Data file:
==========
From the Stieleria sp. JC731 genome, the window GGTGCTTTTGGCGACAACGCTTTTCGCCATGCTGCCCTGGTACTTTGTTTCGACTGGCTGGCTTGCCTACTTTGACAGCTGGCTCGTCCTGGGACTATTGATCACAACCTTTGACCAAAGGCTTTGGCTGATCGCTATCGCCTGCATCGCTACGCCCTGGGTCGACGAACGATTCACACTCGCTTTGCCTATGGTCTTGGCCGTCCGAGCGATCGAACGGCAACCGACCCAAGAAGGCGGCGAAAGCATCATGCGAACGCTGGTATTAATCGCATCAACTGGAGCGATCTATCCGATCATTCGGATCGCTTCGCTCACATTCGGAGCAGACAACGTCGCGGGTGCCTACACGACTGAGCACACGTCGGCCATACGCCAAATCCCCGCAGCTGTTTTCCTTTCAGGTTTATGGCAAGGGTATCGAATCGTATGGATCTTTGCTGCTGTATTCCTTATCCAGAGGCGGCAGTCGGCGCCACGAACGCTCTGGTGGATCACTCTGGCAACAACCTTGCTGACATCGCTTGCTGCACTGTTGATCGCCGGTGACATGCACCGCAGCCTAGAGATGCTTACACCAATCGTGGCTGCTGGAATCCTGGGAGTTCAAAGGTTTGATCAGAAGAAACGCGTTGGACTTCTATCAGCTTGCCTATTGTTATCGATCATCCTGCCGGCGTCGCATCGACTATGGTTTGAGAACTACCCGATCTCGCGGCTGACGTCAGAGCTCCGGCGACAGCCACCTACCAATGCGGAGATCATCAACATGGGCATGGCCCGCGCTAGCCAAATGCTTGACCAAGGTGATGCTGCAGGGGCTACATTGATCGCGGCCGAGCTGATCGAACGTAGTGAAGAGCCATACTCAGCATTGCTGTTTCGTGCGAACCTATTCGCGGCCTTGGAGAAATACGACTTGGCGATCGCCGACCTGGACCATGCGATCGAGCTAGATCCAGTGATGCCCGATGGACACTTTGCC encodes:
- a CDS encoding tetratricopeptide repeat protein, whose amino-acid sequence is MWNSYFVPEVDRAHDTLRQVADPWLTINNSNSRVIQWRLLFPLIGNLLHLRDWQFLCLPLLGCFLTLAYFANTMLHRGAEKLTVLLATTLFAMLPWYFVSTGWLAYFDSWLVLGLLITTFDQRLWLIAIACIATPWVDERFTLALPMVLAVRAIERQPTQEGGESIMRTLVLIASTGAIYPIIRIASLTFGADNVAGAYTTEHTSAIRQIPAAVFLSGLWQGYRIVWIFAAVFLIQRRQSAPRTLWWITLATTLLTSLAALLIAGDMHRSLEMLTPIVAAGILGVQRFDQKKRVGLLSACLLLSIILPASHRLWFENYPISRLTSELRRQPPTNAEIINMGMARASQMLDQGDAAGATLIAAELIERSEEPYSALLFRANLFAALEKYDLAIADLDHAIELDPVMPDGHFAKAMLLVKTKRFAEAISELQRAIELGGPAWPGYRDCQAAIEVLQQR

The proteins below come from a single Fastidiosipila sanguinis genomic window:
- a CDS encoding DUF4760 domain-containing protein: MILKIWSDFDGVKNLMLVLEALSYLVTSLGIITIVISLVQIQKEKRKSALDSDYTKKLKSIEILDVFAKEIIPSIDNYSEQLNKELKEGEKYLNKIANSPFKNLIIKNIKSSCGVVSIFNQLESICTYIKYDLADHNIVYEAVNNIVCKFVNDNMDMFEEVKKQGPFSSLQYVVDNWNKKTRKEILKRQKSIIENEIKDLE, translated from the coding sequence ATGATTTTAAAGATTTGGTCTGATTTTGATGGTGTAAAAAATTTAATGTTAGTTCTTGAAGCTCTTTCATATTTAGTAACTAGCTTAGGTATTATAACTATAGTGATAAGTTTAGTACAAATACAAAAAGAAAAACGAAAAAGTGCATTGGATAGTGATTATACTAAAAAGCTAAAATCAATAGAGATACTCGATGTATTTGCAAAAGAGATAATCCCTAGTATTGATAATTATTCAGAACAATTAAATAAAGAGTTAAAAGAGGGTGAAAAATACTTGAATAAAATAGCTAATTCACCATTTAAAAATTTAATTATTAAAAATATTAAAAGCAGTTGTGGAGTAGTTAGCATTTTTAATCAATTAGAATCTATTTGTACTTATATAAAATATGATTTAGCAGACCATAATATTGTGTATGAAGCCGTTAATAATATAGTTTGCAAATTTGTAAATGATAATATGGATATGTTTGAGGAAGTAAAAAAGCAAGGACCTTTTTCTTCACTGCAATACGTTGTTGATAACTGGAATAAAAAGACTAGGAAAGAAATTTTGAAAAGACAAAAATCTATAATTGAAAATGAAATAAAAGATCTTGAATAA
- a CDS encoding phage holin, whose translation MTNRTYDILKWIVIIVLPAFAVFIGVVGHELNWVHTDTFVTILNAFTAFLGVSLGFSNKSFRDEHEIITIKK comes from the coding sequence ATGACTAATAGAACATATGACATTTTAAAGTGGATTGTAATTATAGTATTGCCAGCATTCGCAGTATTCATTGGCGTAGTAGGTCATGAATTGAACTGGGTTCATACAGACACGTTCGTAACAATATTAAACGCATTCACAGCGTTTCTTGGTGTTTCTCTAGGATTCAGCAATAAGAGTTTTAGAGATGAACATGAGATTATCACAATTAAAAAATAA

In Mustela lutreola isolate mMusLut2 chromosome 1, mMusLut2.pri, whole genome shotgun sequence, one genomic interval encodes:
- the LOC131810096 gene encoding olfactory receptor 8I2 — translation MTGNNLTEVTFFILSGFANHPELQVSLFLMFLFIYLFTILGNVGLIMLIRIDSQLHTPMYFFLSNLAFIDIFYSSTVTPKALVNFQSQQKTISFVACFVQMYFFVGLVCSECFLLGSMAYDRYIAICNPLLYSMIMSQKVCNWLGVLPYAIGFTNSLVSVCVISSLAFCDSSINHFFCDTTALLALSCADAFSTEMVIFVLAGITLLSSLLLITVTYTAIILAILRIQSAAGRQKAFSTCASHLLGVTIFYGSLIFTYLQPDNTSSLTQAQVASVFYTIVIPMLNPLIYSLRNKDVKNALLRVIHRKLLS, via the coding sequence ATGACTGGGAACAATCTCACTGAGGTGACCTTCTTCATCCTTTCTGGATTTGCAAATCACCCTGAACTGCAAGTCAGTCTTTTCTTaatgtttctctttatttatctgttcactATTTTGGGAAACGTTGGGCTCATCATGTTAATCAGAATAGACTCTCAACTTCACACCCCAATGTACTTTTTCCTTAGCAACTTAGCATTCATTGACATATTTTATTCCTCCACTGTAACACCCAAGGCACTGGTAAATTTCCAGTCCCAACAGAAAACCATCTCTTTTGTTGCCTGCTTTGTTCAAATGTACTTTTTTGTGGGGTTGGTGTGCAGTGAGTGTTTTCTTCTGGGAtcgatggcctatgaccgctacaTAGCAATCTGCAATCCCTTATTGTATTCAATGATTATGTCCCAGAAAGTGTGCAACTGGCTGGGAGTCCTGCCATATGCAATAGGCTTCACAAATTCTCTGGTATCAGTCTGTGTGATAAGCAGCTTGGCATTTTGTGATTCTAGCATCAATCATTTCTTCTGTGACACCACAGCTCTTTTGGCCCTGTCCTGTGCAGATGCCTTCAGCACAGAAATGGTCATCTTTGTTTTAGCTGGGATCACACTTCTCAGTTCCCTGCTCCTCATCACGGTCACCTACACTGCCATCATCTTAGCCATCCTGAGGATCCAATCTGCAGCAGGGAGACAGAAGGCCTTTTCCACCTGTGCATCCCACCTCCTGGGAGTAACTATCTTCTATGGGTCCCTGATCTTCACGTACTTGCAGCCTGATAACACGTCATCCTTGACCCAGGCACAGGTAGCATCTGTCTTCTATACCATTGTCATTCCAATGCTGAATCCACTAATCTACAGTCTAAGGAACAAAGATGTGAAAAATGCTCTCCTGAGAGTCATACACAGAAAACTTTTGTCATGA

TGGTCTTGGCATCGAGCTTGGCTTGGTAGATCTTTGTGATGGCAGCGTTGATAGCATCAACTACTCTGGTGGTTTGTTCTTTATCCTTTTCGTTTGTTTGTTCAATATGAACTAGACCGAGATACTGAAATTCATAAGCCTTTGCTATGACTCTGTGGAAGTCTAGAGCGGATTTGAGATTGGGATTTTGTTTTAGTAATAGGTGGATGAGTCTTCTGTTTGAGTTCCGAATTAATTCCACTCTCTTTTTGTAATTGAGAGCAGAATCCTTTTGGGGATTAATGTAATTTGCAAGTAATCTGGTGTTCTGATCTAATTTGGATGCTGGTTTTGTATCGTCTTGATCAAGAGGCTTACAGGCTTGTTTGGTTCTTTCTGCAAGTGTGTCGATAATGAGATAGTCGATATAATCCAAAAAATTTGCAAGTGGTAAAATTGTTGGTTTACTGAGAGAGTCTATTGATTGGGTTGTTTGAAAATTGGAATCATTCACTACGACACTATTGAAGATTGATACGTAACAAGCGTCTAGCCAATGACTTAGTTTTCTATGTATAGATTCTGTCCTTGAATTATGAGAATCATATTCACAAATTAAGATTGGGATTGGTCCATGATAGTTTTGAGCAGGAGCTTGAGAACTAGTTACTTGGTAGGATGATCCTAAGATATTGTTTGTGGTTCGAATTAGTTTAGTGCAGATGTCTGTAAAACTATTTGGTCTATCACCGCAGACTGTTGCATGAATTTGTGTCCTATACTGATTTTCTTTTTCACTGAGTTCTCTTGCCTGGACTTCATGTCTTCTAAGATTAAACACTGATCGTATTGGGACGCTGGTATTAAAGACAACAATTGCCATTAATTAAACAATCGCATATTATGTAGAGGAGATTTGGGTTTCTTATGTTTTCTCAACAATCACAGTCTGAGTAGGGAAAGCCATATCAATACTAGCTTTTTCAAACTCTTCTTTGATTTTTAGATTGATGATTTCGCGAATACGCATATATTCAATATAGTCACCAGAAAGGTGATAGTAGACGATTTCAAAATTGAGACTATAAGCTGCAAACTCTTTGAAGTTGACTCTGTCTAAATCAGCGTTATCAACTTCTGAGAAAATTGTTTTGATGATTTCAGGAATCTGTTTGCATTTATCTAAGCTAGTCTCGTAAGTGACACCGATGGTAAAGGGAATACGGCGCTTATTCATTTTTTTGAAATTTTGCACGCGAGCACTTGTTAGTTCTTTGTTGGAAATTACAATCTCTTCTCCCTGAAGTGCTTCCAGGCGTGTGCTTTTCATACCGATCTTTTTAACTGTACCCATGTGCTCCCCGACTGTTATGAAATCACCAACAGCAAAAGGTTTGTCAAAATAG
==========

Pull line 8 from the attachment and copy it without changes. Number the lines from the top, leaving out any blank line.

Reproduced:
TGGTCTTGGCATCGAGCTTGGCTTGGTAGATCTTTGTGATGGCAGCGTTGATAGCATCAACTACTCTGGTGGTTTGTTCTTTATCCTTTTCGTTTGTTTGTTCAATATGAACTAGACCGAGATACTGAAATTCATAAGCCTTTGCTATGACTCTGTGGAAGTCTAGAGCGGATTTGAGATTGGGATTTTGTTTTAGTAATAGGTGGATGAGTCTTCTGTTTGAGTTCCGAATTAATTCCACTCTCTTTTTGTAATTGAGAGCAGAATCCTTTTGGGGATTAATGTAATTTGCAAGTAATCTGGTGTTCTGATCTAATTTGGATGCTGGTTTTGTATCGTCTTGATCAAGAGGCTTACAGGCTTGTTTGGTTCTTTCTGCAAGTGTGTCGATAATGAGATAGTCGATATAATCCAAAAAATTTGCAAGTGGTAAAATTGTTGGTTTACTGAGAGAGTCTATTGATTGGGTTGTTTGAAAATTGGAATCATTCACTACGACACTATTGAAGATTGATACGTAACAAGCGTCTAGCCAATGACTTAGTTTTCTATGTATAGATTCTGTCCTTGAATTATGAGAATCATATTCACAAATTAAGATTGGGATTGGTCCATGATAGTTTTGAGCAGGAGCTTGAGAACTAGTTACTTGGTAGGATGATCCTAAGATATTGTTTGTGGTTCGAATTAGTTTAGTGCAGATGTCTGTAAAACTATTTGGTCTATCACCGCAGACTGTTGCATGAATTTGTGTCCTATACTGATTTTCTTTTTCACTGAGTTCTCTTGCCTGGACTTCATGTCTTCTAAGATTAAACACTGATCGTATTGGGACGCTGGTATTAAAGACAACAATTGCCATTAATTAAACAATCGCATATTATGTAGAGGAGATTTGGGTTTCTTATGTTTTCTCAACAATCACAGTCTGAGTAGGGAAAGCCATATCAATACTAGCTTTTTCAAACTCTTCTTTGATTTTTAGATTGATGATTTCGCGAATACGCATATATTCAATATAGTCACCAGAAAGGTGATAGTAGACGATTTCAAAATTGAGACTATAAGCTGCAAACTCTTTGAAGTTGACTCTGTCTAAATCAGCGTTATCAACTTCTGAGAAAATTGTTTTGATGATTTCAGGAATCTGTTTGCATTTATCTAAGCTAGTCTCGTAAGTGACACCGATGGTAAAGGGAATACGGCGCTTATTCATTTTTTTGAAATTTTGCACGCGAGCACTTGTTAGTTCTTTGTTGGAAATTACAATCTCTTCTCCCTGAAGTGCTTCCAGGCGTGTGCTTTTCATACCGATCTTTTTAACTGTACCCATGTGCTCCCCGACTGTTATGAAATCACCAACAGCAAAAGGTTTGTCAAAATAG